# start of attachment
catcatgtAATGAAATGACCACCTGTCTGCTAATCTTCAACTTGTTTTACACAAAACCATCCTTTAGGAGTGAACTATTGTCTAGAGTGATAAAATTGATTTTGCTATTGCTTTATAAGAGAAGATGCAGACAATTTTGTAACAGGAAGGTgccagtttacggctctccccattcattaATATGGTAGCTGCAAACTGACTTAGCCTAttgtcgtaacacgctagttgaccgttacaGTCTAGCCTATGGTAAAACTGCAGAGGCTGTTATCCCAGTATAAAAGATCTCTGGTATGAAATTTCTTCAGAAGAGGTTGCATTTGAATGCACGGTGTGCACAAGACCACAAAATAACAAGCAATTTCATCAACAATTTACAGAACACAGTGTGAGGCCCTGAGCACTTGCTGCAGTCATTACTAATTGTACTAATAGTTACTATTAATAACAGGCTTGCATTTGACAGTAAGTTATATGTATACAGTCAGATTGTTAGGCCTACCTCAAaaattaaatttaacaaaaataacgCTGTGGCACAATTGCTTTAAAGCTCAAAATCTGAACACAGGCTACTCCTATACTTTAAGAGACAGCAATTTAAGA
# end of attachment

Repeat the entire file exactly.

catcatgtAATGAAATGACCACCTGTCTGCTAATCTTCAACTTGTTTTACACAAAACCATCCTTTAGGAGTGAACTATTGTCTAGAGTGATAAAATTGATTTTGCTATTGCTTTATAAGAGAAGATGCAGACAATTTTGTAACAGGAAGGTgccagtttacggctctccccattcattaATATGGTAGCTGCAAACTGACTTAGCCTAttgtcgtaacacgctagttgaccgttacaGTCTAGCCTATGGTAAAACTGCAGAGGCTGTTATCCCAGTATAAAAGATCTCTGGTATGAAATTTCTTCAGAAGAGGTTGCATTTGAATGCACGGTGTGCACAAGACCACAAAATAACAAGCAATTTCATCAACAATTTACAGAACACAGTGTGAGGCCCTGAGCACTTGCTGCAGTCATTACTAATTGTACTAATAGTTACTATTAATAACAGGCTTGCATTTGACAGTAAGTTATATGTATACAGTCAGATTGTTAGGCCTACCTCAAaaattaaatttaacaaaaataacgCTGTGGCACAATTGCTTTAAAGCTCAAAATCTGAACACAGGCTACTCCTATACTTTAAGAGACAGCAATTTAAGA